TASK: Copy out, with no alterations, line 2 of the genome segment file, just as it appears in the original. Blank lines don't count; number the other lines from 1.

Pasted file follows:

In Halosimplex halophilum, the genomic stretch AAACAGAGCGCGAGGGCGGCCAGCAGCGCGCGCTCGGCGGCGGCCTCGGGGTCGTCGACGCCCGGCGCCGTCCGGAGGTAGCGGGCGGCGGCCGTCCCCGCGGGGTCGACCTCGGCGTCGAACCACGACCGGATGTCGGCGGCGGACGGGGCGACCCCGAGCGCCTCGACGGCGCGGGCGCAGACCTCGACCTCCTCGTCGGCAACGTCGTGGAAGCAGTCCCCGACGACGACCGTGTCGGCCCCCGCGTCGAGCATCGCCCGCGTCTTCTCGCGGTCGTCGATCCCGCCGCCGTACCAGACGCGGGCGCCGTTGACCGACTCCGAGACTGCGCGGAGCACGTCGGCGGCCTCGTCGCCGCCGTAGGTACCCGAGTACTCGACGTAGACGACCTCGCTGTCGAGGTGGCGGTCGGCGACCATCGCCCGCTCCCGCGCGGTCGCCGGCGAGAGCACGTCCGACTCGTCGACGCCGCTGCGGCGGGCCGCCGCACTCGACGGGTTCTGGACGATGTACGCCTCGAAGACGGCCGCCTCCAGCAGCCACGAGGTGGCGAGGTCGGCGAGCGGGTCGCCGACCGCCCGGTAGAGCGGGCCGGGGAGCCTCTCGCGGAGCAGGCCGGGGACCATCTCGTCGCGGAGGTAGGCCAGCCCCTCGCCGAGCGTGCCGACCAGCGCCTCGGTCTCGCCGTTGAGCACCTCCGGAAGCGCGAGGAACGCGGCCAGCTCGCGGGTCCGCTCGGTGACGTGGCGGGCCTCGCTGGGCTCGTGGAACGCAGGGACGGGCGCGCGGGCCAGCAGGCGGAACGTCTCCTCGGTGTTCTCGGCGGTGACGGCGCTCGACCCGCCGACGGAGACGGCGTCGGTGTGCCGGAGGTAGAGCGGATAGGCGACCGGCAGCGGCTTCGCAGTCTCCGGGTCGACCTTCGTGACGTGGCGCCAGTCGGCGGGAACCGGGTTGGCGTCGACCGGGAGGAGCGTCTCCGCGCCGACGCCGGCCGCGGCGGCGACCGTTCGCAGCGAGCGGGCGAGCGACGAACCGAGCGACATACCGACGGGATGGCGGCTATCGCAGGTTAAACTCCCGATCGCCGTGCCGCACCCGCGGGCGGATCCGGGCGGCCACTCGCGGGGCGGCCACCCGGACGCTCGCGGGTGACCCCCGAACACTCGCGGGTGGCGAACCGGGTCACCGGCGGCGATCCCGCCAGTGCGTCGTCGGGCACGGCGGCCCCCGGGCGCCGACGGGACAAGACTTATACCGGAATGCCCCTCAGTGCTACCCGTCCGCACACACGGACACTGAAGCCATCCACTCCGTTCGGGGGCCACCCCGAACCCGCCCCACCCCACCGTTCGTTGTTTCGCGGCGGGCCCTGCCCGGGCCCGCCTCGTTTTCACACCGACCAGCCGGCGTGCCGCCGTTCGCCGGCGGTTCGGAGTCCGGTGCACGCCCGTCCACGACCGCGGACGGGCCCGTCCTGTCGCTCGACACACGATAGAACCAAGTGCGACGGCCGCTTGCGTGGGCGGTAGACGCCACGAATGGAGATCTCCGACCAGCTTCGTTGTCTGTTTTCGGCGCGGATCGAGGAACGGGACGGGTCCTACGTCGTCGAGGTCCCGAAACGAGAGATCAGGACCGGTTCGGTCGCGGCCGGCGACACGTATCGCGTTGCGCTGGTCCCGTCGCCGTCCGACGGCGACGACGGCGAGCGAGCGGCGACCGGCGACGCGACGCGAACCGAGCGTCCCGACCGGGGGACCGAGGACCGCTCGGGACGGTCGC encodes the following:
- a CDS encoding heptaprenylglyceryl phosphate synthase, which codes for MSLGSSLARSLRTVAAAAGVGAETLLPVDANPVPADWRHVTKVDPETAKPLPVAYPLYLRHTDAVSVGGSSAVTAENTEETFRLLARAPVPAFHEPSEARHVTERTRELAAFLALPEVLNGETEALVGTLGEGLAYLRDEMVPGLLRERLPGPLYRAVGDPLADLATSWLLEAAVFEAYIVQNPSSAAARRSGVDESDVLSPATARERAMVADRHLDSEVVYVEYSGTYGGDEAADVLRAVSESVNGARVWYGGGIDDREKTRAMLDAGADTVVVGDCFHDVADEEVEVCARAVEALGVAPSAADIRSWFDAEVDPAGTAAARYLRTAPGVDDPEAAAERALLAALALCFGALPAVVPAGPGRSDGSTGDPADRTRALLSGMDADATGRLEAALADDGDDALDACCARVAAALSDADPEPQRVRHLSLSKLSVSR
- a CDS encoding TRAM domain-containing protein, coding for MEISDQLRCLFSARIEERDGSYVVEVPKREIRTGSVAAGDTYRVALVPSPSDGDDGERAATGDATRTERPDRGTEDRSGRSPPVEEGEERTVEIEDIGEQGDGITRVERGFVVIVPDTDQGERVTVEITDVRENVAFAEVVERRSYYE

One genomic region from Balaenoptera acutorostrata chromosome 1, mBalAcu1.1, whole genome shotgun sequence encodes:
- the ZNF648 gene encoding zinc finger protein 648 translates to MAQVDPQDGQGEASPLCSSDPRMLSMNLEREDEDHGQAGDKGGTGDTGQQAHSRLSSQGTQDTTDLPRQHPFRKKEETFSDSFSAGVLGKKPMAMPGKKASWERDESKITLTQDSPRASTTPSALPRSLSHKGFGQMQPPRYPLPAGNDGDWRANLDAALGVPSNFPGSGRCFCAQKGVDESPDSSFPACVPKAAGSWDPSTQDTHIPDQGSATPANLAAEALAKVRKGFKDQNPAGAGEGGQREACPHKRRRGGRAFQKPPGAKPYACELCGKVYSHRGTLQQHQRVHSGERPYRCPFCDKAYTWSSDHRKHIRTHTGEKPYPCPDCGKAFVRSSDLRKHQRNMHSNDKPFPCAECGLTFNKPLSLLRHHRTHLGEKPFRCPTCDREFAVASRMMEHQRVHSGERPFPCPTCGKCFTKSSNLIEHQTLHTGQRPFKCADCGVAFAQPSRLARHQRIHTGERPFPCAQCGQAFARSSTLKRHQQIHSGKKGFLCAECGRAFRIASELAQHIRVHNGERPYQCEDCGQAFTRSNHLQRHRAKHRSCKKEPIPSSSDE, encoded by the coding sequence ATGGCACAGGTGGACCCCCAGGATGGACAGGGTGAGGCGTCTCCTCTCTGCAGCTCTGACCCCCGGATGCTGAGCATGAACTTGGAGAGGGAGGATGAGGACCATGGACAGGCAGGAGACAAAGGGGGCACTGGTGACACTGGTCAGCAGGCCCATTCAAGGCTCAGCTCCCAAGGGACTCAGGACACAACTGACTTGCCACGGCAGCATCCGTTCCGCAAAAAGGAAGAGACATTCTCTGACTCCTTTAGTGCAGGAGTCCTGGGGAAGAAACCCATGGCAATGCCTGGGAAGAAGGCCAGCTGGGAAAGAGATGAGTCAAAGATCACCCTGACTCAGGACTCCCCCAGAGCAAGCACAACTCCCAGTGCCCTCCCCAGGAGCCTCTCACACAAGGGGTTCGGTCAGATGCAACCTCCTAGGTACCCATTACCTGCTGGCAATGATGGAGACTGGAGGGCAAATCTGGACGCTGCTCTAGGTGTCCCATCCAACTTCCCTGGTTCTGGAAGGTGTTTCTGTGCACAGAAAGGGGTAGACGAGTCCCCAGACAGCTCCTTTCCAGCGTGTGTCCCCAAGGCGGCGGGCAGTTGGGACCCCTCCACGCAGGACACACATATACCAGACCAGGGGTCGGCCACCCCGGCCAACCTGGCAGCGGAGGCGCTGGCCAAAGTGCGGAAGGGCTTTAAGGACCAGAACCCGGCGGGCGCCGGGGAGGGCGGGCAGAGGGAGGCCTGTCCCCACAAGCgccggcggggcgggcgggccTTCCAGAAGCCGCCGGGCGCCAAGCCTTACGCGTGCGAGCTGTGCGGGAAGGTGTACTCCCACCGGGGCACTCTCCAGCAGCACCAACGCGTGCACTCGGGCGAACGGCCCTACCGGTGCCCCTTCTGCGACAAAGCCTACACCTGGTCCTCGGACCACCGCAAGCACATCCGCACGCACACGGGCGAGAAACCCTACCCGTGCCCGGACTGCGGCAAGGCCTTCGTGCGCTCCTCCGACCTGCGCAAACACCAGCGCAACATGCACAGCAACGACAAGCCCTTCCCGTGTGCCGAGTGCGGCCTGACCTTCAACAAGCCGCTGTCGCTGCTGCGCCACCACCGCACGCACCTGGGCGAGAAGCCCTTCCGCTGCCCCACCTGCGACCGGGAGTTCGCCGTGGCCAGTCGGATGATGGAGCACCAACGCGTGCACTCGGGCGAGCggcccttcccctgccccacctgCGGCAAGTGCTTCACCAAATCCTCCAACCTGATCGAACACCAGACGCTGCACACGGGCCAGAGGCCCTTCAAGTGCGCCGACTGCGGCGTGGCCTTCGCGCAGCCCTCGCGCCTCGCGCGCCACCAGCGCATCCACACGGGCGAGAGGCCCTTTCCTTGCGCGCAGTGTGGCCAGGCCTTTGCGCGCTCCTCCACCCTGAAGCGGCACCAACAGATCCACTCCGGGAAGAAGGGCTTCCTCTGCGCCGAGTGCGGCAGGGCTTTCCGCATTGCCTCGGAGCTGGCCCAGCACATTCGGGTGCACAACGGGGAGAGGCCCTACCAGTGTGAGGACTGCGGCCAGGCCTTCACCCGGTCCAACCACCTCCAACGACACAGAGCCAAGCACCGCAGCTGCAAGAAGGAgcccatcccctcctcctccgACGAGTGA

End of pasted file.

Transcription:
- a CDS encoding heptaprenylglyceryl phosphate synthase, which codes for MSLGSSLARSLRTVAAAAGVGAETLLPVDANPVPADWRHVTKVDPETAKPLPVAYPLYLRHTDAVSVGGSSAVTAENTEETFRLLARAPVPAFHEPSEARHVTERTRELAAFLALPEVLNGETEALVGTLGEGLAYLRDEMVPGLLRERLPGPLYRAVGDPLADLATSWLLEAAVFEAYIVQNPSSAAARRSGVDESDVLSPATARERAMVADRHLDSEVVYVEYSGTYGGDEAADVLRAVSESVNGARVWYGGGIDDREKTRAMLDAGADTVVVGDCFHDVADEEVEVCARAVEALGVAPSAADIRSWFDAEVDPAGTAAARYLRTAPGVDDPEAAAERALLAALALCFGALPAVVPAGPGRSDGSTGDPADRTRALLSGMDADATGRLEAALADDGDDALDACCARVAAALSDADPEPQRVRHLSLSKLSVSR